Johnny English Strikes Again is the third installment of the Johnny English comic saga directed by David Kerr and has the cast of Rowan Atkinson, Ben Miller, Olga Kurylenko, Emma Thompson, and Jake Lacy. The film’s screenplay was written by William Davies and produced by Rowan Atkinson, who reprises his role as the title character.
In this part, we find that Johnny is now “retired” from the life of espionage and is dedicated to being a teacher in a renowned school (at least in appearance because he is really secretly training his students to be “mini-spies”). This new adventure begins when a cyber attack reveals the identity of all the secret agents of MI7, making Johnny English the only hope of the secret service.
Fresh out of retirement, English is immersed in the action with the mission of finding the responsible hacker. As a man of few analogical skills and methods, Johnny English must overcome the challenges of modern technology to make this mission a success.
David Kerr debuts on the big screen with this story written by William Davies and basically, he gives a movie with a television rhythm. The action does not stop and the situations of comedy are presented and they take advantage in their majority with success; it’s not that they surprise, because we know that if Atkinson is there he will do his thing.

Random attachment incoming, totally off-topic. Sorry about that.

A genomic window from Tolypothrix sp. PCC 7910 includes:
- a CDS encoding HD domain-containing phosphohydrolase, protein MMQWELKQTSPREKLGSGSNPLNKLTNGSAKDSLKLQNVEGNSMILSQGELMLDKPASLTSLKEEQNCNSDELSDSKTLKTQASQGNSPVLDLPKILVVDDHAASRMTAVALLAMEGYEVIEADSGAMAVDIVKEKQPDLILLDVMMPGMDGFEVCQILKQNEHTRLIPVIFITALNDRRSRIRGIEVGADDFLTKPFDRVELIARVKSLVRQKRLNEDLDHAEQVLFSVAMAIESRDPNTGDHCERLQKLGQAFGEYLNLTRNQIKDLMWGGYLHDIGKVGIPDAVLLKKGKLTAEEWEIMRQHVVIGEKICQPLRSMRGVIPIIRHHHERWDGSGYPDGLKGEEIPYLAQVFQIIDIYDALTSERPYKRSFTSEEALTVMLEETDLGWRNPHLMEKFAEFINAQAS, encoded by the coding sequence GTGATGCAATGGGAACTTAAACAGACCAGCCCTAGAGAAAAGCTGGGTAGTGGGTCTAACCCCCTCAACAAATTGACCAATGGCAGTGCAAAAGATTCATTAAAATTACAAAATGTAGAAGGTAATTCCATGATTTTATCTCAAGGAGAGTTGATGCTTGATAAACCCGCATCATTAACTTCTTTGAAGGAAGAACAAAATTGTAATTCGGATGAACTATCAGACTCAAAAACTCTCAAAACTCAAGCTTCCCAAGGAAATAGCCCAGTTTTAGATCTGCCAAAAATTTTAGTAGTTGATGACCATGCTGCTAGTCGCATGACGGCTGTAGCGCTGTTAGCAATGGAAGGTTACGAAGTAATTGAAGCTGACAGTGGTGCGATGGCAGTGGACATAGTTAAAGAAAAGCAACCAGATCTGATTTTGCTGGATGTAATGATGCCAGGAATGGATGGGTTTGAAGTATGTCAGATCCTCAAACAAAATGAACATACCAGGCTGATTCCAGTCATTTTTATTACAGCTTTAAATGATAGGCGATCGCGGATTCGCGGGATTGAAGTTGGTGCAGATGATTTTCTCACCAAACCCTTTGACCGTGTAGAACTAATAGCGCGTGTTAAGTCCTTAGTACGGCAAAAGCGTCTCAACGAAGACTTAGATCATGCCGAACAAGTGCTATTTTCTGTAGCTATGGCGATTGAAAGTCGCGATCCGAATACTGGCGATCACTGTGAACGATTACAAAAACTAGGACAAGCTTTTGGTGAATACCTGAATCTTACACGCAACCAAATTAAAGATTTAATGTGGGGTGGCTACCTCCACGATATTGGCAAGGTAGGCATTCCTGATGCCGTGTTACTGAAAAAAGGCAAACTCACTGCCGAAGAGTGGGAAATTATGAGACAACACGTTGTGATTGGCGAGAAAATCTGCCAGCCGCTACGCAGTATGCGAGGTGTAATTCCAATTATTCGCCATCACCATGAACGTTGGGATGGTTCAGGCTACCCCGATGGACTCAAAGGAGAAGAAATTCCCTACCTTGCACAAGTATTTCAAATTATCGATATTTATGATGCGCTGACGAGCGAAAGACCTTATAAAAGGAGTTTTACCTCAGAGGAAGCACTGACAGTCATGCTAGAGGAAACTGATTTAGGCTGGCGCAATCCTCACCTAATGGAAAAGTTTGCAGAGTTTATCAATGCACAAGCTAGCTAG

The only thing we notice is that although his traditional style is tending to the physical action comedy, which falls by the size of his clumsiness, this time the stunts are those who apply to that. The script by William Davies takes good points of English humor and relies on them without being too “local” in a quick reading and this makes the film fun for all audiences.
The plot of this short film (just over 80 minutes), set in different locations (England, South of France, Scotland …), is predictable and manages many cliches of humor in the context of spies with a couple of agents, female spy, and megalomaniac, but it is entertaining, balanced in action.
Atkinson is still in shape, the gags that depend solely on his bodily expression again make those who fell in love with the performer laugh in the series that made him an international icon.
The always delivered Emma Thompson, the magnetism of Olga Kurylenko and the direction of David Kerr, manage to endow the title with a certain integrity nonexistent in the previous deliveries, but the feeling that we have already laughed at all this before (and higher) continues to be the real protagonist throughout the entire film.